Fair warning! There are two types of people in this world. Those who use Internet Explorer, and those who don’t. Thankfully, the former variety is a dwindling stock, as most folks have moved on from IE.
That said, there still are some holdouts — particularly in the enterprise space.
Microsoft, however, is ready to move on from the classic web browser for a while now. The company has already penciled in a date for when Internet Explorer will sail into the sunset. And that date inches closer and closer.
Internet Explorer 11 is the latest version of this vintage browser. Wildly famous in its day and age, the program is now set to be officially retired on June 15.
And for this reason, Redmond is now eager to get everybody prepared for this major milestone. It has published a new reminder, telling the world to abandon Internet Explorer as the end of the browser is fast approaching.
“With roughly six weeks left until the Internet Explorer 11 (IE11) desktop application retires on June 15, 2022, you and your organization may have entered your final stages of preparation. You’ve identified any IE-dependent sites used by your organization; you’ve compiled those sites into an enterprise mode site list for IE mode; you’ve designated any needed neutral sites and tested those sites to ensure IE mode works as expected.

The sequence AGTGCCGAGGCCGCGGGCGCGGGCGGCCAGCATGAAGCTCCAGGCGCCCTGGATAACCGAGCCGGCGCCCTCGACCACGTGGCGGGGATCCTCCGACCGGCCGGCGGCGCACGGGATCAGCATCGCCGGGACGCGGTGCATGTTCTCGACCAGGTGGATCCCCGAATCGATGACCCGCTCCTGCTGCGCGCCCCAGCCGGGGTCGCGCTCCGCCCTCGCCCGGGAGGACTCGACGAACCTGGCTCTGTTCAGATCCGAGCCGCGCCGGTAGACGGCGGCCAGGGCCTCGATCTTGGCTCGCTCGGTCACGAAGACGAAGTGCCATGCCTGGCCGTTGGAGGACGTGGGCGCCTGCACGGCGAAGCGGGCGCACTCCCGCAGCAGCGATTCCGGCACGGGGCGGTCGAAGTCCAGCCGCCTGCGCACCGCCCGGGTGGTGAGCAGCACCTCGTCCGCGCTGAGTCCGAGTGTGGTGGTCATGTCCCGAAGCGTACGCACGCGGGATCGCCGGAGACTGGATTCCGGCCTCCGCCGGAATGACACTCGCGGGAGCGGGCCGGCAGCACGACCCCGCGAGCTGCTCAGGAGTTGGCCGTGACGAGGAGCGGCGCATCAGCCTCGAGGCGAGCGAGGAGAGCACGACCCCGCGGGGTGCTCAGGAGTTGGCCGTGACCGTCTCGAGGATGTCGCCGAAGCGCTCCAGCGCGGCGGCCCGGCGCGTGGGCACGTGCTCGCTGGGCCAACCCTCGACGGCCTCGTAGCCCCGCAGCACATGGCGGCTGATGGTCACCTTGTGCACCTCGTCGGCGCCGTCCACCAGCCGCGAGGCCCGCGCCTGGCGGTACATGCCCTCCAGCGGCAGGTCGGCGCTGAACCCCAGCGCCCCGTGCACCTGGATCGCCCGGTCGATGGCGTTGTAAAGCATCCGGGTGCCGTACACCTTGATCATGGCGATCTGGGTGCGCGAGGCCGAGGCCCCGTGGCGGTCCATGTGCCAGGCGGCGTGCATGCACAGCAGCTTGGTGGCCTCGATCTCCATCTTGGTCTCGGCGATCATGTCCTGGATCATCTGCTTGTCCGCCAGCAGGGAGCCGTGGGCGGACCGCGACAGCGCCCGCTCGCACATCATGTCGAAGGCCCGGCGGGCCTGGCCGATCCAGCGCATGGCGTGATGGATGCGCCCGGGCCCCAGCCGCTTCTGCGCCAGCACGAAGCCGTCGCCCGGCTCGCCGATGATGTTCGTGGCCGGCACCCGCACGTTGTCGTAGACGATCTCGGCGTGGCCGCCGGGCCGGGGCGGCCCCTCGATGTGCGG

Now you just have to wait until IE is disabled after June 15…. Right? That is one approach, but we know that waiting for something to happen can be stressful, especially with complex IT environments. So instead of waiting, we recommend that you schedule your own internal retirement date—the best way to prepare for IE disablement after June 15, is to proactively retire IE in your organizations before June 15.”
The company provides a series of recommendations for enterprises still running Internet Explorer, recommending them to switch to Microsoft Edge as that browser comes with a built-in IE mode that allows users to load certain websites in compatibility mode using Internet Explorer.
The time, Microsoft says, is now to make sure IE mode is up and running, then schedule the internal IE retirement date, and prepare users for the migration.
That done, IT admins should deploy the dedicated policy to disable Internet Explorer in all devices.